Stuff I come across in my research that might be useful to other families in the same crazy boat.
PARENT SEEKING LT DIAGNOSIS
S.W.A.N. – Syndromes Without A Name is a is a non-profit tax exempt organization that advocates for children and young adults who have been unable to find a diagnosis for their symptoms. Every time I’ve emailed them, the founder Amy Clugston has responded personally with as much help as she could offer. A great organization. http://www.undiagnosed-usa.org/
Find Zebra is a search engine for medical professionals to cross-reference symptoms of difficult medical cases. Like disease bingo. Not really that helpful for us but sometimes it leads me into new ideas about a possible diagnosis. http://findzebra.compute.dtu.dk/
The National Institutes of Health (NIH) is the nation’s primary medical research agency—by contacting a research study there we were able to eliminate one of the possible diseases for Lydia (see Not MEB post). http://www.nih.gov/
To search for clinical studies (some of them offering whole genome sequencing) go to https://clinicaltrials.gov/ Search by your best diagnosis guess i.e., ‘Muscle-Eye-Brain Disease,’ or search by symptom i.e., ‘Infantile Spasms.’
(Where you never saw it coming and then it was a train crash that never ended).
We haven’t been able to get Lydia’s seizures under control and eventually she is a likely candidate to be ‘diagnosed’ with Lennox-Gastaut Syndrome. It is basically Infantile Spasms that never end with a big kid name. These slides and associated presentations from the LGS-Foundation have taught me so, so much and I am infinitely grateful to the people that put them together and shared them FOR FREE. http://www.slideshare.net/lgsfoundation/01-friday-morning-10-2414
Actually Facebook has been the most helpful in researching this. Look for ‘Pediatric Cannabis Therapy’ or ‘Cyndimae S’miles.’ The story of Cyndimae keeps me on the edge of my seat and Susan Meehan (her mom) is incredible. Worth reaching out to her for help.
David Mapes is a chef-scientist-kind-hearted-medical-marijuana advocate. He is on Facebook and here is one way he contributes to making the world a better place: http://www.epsilonresearch.org/#!free-guide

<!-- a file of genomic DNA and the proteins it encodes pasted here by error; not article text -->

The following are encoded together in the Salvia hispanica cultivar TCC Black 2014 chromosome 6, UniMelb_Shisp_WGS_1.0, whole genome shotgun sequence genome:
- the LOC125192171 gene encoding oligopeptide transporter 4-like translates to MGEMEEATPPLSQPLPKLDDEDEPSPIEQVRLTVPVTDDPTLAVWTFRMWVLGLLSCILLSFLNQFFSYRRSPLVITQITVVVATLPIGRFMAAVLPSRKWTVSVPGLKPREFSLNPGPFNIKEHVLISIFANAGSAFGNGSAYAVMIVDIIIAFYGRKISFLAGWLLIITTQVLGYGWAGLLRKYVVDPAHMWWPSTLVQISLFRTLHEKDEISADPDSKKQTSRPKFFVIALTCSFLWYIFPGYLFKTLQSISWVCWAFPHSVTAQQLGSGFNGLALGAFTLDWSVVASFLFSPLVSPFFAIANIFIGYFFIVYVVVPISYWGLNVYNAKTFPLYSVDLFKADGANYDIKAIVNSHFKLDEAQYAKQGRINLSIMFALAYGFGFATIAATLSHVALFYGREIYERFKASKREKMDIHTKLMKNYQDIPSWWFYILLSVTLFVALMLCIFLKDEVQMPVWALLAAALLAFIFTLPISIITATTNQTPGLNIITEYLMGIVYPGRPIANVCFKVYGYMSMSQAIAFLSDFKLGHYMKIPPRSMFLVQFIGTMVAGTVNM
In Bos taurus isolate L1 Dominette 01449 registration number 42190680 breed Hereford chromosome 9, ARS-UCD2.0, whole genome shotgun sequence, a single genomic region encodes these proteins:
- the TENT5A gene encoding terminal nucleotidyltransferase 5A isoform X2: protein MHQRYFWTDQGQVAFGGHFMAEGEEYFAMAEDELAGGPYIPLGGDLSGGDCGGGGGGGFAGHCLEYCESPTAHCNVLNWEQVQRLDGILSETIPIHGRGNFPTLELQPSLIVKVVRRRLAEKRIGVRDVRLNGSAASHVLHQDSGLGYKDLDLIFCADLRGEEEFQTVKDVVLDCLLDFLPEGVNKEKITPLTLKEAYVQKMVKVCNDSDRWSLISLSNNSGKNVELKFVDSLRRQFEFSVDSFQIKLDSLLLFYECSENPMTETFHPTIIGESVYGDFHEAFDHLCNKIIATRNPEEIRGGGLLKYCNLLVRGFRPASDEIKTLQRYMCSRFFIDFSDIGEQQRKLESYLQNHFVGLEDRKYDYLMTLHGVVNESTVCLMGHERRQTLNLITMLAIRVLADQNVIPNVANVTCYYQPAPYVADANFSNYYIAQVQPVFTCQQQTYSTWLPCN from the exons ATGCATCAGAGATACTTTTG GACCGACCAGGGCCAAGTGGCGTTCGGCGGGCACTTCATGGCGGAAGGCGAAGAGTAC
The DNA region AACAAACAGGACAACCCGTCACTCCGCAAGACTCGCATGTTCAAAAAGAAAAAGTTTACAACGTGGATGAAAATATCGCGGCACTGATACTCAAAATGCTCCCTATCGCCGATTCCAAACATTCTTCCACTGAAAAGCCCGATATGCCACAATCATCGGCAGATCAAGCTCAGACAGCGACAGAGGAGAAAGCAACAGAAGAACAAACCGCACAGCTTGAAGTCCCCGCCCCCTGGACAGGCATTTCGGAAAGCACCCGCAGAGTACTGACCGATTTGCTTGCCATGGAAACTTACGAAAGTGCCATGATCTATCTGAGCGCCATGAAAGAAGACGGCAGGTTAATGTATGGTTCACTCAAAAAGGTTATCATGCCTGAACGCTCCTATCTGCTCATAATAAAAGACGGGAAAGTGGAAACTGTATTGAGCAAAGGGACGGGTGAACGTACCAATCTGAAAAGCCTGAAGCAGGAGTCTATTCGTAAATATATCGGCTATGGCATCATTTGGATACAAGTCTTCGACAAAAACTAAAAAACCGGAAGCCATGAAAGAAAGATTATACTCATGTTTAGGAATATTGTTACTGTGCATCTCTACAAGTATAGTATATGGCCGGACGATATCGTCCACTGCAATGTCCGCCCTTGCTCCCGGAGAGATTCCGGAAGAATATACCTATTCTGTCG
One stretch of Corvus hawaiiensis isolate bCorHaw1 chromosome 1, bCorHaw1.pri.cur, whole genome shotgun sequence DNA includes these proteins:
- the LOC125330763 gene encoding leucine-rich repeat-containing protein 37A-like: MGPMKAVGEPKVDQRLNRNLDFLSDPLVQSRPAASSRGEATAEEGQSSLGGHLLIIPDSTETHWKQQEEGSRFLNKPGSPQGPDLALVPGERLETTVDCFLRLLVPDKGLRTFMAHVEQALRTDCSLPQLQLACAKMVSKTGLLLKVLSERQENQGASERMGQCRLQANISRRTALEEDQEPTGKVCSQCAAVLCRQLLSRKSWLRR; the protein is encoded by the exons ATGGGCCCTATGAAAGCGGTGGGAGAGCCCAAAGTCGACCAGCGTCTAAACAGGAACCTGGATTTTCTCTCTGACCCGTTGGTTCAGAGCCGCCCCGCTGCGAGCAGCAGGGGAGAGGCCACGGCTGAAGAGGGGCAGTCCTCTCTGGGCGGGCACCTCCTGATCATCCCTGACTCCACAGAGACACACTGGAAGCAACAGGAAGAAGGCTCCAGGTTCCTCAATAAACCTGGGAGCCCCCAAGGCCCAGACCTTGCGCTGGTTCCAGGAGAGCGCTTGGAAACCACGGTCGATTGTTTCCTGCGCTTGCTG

Ah, once upon a time I wasn’t even sure if medical marijuana was legal in my state. So innocent. This is a marijuana advocacy group that provides information on your state’s local laws, assuming you are in the US: http://norml.org/states . (Sorry, I just realized a lot of these links might be US oriented. Hm…)
If you are into the nerdy depths of cannabinoids http://steephilllab.com/cannabis-science-what-are-cannabinoids/
For entertaining and candid descriptions of the side-effects of AEDs (Antiepileptic Drugs) there is no better website than Jarod Poore’s: http://www.crazymeds.us/pmwiki/pmwiki.php/Main/HomePage
THERAPY TO IMPROVE MAD BASIC SKILZ
Early Intervention comes to our house every week. Any child with developmental delays will have a referral to these services before they’ve read this blog, but I’m posting a link because it is worth re-reading once and awhile. It is helpful for re-thinking what the sessions are about and what you are trying to accomplish. http://www.parentcenterhub.org/repository/ei-overview/
Anat Baniel method is hot stuff in the world of child therapy. It is different from what your EI person is doing. Kinda cool stuff, but I’m not sure the $$$ outweighs the benefit in our particular case. Maybe once my daughter actually starts moving her limbs deliberately we’ll revisit this. http://www.anatbanielmethod.com/
Beyond Play offers an extensive selection of products for young children of all abilities – from infants and toddlers to children in the early elementary grades. Ok so I haven’t ordered anything from them but I was desperate for ideas in the beginning and this place helped: http://www.beyondplay.com/
Adaptive Mall offers adaptive equipment for children with special needs. Products range from special needs strollers to special needs car seats to adaptive toys. http://www.adaptivemall.com/
A beautiful selection of trunk support braces for your little flopster. Also full of other resources and ideas that are worth browsing. Actually this is a really cool ‘magazine’ put together by Susan Agrawal that I need to explore some more…http://articles.complexchild.com/jan2011/00263.html
Ok, I’m tired. Will work on the rest of these later….